Special Guests and Suitably Quirky Surroundings


Johnny Lloyd

Marika Hackman

Mystery Jets

Imakr 3D Printing Store, Clerkenwell – 25th January 2016

As the customary array of London hipsters cram themselves gracefully into yet another impromptu performance space, provided courtesy of Clerkenwell’s 3D printing studio Imakr, the air of anticipation is even more palpable than usual. It is a rare occurrence that Sofar Sounds, a pioneering movement synonymous with supporting unsigned and lesser known acts, flirts with the mainstream. And yet as the trendy crowd – a sea of rolled up trousers and bare ankles – perch themselves on picnic blankets and, for the lucky few, a lone sofa, the air is abuzz with rumours that this evening’s show will feature a headline slot from a band who have released five studio albums, scored a string of Top 40 singles and sold out arenas across the country. As if to nonchalantly confirm the social media gossip, Mystery Jets bassist Jack Flanagan reclines casually on the aforementioned sofa, grinning and laughing as though he’s kicking back in his own front room. Tonight, Sofar plays host to Indie rock royalty. Continue reading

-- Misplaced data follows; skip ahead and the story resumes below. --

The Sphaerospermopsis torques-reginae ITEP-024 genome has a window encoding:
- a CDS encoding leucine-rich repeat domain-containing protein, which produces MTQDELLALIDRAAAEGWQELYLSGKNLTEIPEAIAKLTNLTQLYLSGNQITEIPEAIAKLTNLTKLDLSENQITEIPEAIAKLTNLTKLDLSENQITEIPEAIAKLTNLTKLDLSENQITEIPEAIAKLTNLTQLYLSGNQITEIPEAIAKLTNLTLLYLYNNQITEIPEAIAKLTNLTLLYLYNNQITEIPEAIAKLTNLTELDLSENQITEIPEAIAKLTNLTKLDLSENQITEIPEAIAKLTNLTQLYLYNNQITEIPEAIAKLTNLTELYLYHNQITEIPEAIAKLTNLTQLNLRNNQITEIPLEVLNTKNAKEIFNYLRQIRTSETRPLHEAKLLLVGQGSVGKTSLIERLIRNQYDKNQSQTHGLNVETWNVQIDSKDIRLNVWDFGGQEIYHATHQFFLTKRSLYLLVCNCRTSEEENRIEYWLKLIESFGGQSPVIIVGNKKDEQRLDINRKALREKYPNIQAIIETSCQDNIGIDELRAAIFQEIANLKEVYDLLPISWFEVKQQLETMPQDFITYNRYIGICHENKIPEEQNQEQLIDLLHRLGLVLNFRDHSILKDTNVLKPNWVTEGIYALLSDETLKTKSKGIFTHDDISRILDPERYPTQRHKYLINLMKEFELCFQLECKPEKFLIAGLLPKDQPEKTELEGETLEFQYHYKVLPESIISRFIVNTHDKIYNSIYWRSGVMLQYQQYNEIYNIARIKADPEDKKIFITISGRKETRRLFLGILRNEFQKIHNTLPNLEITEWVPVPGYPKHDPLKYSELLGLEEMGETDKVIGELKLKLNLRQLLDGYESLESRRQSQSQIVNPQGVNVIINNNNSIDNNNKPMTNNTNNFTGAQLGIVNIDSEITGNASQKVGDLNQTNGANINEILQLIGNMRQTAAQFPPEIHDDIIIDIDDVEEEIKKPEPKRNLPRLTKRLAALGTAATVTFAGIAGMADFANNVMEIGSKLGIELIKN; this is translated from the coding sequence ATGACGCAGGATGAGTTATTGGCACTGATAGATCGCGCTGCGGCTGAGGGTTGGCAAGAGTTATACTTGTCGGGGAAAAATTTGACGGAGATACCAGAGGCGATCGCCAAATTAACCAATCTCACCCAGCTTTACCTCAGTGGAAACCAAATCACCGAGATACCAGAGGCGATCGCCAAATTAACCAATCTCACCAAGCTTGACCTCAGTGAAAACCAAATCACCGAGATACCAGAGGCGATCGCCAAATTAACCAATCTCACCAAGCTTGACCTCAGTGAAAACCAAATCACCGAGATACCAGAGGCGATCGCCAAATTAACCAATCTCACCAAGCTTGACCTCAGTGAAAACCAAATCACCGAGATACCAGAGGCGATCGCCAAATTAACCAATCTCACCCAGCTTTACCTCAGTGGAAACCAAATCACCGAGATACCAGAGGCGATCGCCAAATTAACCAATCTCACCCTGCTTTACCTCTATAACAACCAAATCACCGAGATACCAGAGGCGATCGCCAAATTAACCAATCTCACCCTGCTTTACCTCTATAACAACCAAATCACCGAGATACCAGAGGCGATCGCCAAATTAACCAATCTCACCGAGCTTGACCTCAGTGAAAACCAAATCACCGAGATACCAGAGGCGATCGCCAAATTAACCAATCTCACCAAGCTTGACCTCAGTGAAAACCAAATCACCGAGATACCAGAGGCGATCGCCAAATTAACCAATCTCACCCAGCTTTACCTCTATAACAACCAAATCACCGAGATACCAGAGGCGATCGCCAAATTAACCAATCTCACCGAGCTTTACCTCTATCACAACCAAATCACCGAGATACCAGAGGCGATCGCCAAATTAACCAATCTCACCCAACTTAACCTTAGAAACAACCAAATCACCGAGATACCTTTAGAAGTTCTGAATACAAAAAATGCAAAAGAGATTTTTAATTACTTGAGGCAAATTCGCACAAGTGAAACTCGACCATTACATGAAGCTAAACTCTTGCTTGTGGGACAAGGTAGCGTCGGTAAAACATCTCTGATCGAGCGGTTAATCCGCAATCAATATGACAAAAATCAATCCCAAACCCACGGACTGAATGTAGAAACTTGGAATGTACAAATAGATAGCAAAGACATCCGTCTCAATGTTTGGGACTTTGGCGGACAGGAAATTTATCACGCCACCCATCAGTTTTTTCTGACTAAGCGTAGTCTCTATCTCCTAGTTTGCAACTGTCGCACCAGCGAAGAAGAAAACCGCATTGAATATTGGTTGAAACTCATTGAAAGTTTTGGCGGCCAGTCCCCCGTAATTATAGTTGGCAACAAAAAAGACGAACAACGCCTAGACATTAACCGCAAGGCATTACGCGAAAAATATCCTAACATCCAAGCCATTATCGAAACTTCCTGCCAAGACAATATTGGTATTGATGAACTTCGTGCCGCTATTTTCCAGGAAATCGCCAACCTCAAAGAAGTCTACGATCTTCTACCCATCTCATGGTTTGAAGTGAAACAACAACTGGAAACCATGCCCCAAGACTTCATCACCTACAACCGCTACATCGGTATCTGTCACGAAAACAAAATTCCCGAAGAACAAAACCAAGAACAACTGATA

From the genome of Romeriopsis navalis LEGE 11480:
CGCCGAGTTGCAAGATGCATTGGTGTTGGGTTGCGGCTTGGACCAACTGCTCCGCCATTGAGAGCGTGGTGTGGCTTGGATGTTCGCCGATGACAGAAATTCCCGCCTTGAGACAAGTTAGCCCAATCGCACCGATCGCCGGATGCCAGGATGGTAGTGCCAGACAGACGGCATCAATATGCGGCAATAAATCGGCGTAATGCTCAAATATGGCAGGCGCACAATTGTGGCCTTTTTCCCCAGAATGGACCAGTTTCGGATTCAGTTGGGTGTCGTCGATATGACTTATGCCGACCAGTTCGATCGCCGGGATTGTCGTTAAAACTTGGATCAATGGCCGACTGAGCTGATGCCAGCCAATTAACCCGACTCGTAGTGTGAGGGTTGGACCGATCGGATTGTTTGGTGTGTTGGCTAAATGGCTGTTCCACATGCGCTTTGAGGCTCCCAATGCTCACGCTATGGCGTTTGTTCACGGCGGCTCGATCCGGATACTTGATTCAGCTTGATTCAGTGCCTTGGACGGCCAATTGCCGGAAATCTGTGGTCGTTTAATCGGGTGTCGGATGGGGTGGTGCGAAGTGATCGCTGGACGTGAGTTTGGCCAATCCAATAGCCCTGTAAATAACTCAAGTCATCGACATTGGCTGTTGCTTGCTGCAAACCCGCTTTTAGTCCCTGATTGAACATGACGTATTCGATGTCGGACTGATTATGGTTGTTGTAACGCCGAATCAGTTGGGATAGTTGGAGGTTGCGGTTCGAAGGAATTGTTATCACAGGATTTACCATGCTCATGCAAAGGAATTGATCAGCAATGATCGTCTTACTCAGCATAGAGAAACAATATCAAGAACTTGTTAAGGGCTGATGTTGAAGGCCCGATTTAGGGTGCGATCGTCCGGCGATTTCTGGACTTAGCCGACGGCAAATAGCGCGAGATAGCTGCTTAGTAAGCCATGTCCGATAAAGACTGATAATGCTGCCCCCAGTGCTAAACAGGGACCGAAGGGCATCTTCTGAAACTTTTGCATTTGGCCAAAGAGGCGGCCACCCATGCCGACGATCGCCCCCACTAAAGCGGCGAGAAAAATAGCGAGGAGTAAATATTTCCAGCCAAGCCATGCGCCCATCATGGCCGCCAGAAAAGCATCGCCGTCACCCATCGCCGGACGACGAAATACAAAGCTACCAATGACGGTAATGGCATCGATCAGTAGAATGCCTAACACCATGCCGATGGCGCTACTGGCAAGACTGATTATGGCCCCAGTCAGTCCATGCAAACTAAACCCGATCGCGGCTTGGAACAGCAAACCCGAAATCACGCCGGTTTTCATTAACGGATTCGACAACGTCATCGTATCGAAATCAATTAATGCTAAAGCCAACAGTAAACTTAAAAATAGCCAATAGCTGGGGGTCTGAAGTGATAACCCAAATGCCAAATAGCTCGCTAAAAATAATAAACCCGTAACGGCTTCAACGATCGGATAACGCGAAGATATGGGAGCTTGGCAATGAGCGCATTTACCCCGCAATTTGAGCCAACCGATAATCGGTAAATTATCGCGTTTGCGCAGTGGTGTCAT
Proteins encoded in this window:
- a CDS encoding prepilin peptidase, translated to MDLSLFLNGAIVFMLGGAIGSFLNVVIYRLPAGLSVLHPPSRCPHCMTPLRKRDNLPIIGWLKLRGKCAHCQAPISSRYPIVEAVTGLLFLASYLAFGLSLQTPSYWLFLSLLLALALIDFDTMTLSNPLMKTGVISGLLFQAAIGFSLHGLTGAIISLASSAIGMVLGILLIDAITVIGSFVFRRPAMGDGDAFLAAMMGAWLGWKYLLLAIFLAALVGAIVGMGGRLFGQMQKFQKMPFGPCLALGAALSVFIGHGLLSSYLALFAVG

Former Fleet Foxes drummer cuts loose with uninhibited second album.

Father John Misty

I Love You, Honeybear

Witty, intelligent, charming, casually self-deprecating, sharply dressed and only reluctantly sincere, Josh Tillman is undoubtedly a man who lets his music speak for itself. Having parted ways with extravagantly hirsute folk-rock icons Fleet Foxes back in 2012, the band’s former drummer returns with one of the most lyrically absorbing albums you can hope to get your hands on this year. Still boasting a beard of almost tropical luxuriance, Tillman shows an intuitive grasp of writing psychedelic folk tunes with lyrics wickedly cynical yet searingly honest and at times piercingly heartfelt.“Love is just an institution based on human frailty” he bellows on one of the album’s more perplexingly uplifting moments; his most striking attribute as a songwriter is to make such seemingly bleak and bitter sentiments feel profoundly cathartic. Continue reading